How do you explain the dimension of 24mm by 36mm full frame (whether digital or analog) when the label was always 35mm? I doubt the 36 refers to the 35 exposures at that time.

Note: In my search to have a completely clear understanding of the Nikon's DX/FX format against that offered by Canon, I got driven back to this nagging question.
 

Ibanez

New Member
Jan 4, 2010
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#8
So upon what reference was 135 derived from. Fuji also uses this "135" in their products.

just take a ruler to measure the film frame size, is 23.5mm by 35mm.

and for 35mm film, the film is 35mm wide,

for 70mm film, the film is 70mm wide.

and for the name 135, is just a article code name for this particular size of film
 

cabbySHE

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Dec 5, 2008
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#9
this queation is similar to one question which i'd always asked and haven't got a convincing answer..( an off topic subject ).why all the planets are round ? is there a square one ?
note : planets, not meteor or others.
 

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Octarine

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Jan 3, 2008
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#10
this queation is similar to one question which i'd always asked and haven't got a convincing answer..( an off topic subject ).why all the planets are round ? is there a square one ?
note : planets, not meteor or others.
For 'Square Planets' you might want to google about "Borg" ;) - although this is not a real planet. All the rest of matter has to follow gravity ...
 

J-Chan

Senior Member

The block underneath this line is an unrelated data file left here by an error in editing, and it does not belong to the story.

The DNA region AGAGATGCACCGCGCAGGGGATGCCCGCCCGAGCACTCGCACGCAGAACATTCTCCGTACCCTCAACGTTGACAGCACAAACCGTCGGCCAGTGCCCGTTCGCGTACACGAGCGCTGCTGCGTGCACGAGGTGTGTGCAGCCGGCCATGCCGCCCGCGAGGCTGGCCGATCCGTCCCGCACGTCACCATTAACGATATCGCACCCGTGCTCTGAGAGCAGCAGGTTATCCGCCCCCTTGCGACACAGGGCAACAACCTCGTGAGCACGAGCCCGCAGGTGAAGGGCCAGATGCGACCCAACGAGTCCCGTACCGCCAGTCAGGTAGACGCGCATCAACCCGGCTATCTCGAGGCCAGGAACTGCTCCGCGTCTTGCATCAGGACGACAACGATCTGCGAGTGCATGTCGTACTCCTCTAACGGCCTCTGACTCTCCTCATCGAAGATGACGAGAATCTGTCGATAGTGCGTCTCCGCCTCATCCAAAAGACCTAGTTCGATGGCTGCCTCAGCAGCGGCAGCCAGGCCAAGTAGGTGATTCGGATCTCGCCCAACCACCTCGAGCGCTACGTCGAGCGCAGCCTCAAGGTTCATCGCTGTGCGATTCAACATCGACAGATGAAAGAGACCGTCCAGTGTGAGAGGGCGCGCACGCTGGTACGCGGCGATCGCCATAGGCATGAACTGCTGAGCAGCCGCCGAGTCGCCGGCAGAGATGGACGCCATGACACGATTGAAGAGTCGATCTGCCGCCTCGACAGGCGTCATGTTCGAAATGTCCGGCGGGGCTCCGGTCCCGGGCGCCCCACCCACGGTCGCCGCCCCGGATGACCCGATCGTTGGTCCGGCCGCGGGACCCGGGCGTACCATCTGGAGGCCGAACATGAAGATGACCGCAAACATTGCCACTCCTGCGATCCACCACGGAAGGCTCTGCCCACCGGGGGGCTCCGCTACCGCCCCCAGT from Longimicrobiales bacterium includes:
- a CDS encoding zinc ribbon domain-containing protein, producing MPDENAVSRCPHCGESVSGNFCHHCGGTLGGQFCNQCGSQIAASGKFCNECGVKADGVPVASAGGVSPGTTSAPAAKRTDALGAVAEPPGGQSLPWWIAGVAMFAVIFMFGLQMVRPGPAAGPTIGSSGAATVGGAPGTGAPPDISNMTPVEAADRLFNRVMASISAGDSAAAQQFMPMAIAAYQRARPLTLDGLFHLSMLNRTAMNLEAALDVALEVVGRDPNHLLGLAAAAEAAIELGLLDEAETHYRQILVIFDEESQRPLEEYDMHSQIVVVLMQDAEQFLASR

Sep 21, 2005
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#11
Even more OT, its all gotta do with General Relativity.. ;)
 

Jul 29, 2009
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#12
haha, coz of centripetal force. That's why planet is round.
 

An drew

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May 27, 2005
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#13
haha, coz of centripetal force. That's why planet is round.
So is it gravity or centripetal force? The planet has mass so there is gravity. If the planet rotates then there is also some centripetal force but this force would be in the opposite direction and the shape would be more cylindrical along the axis and not spherical. But the resultant shape would be from the combination of all the forces.

http://wiki.answers.com/Q/Why_are_planets_round
 

cabbySHE

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Dec 5, 2008
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#14
I'll use PRS to jam with Ibanez.
 

Ansel

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Apr 30, 2003
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#17
So upon what reference was 135 derived from. Fuji also uses this "135" in their products.
Same reason why HP copy paper got A4 size and Xerox copy paper also got A4 size.

the designations 135, 120, 220, etc are like industry product codes and has got nothing to do with their physical dimensions. the "35" in 135 was a mere coincidence.
 

agws1970

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Sep 9, 2002
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#18
Hullo, everybody,

I am from the analog days and have this *question* arising from my pre-occupation with the discontinued Kodachrome 135 format from of old. Never did got an answer to this question, really. Now that the Internet is generoysly available and knowledgeable, here goes.

Majority of DSLRs use the APS-C format which is based on the (reduced) 35mm format. The professional models uses full frame which is equal to the 35mm format. 35mm format got its root from 70mm film format (see http://en.wikipedia.org/wiki/135_film).

How do you explain the dimension of 24mm by 36mm full frame (whether digital or analog) when the label was always 35mm? I doubt the 36 refers to the 35 exposures at that time.

Note: In my search to have a completely clear understanding of the Nikon's DX/FX format against that offered by Canon, I got driven back to this nagging question.
Google is your best friend. Google and this is your first hit.

http://www.nwmangum.com/Kodak/FilmHist.html

Haiz.